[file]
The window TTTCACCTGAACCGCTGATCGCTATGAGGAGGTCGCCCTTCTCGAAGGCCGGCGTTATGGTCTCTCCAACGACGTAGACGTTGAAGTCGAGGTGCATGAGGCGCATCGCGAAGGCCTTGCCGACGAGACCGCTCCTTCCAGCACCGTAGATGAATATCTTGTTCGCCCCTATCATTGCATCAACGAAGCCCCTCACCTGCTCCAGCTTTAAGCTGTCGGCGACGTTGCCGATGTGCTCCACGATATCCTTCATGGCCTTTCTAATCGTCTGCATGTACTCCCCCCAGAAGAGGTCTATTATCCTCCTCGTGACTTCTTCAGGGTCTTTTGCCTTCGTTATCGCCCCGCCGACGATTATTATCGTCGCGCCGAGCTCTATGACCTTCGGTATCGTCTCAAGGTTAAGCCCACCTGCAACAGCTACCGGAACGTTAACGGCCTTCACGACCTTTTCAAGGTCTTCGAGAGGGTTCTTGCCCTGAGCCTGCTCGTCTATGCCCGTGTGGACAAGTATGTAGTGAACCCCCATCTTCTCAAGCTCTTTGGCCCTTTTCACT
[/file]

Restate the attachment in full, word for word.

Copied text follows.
The window TTTCACCTGAACCGCTGATCGCTATGAGGAGGTCGCCCTTCTCGAAGGCCGGCGTTATGGTCTCTCCAACGACGTAGACGTTGAAGTCGAGGTGCATGAGGCGCATCGCGAAGGCCTTGCCGACGAGACCGCTCCTTCCAGCACCGTAGATGAATATCTTGTTCGCCCCTATCATTGCATCAACGAAGCCCCTCACCTGCTCCAGCTTTAAGCTGTCGGCGACGTTGCCGATGTGCTCCACGATATCCTTCATGGCCTTTCTAATCGTCTGCATGTACTCCCCCCAGAAGAGGTCTATTATCCTCCTCGTGACTTCTTCAGGGTCTTTTGCCTTCGTTATCGCCCCGCCGACGATTATTATCGTCGCGCCGAGCTCTATGACCTTCGGTATCGTCTCAAGGTTAAGCCCACCTGCAACAGCTACCGGAACGTTAACGGCCTTCACGACCTTTTCAAGGTCTTCGAGAGGGTTCTTGCCCTGAGCCTGCTCGTCTATGCCCGTGTGGACAAGTATGTAGTGAACCCCCATCTTCTCAAGCTCTTTGGCCCTTTTCACT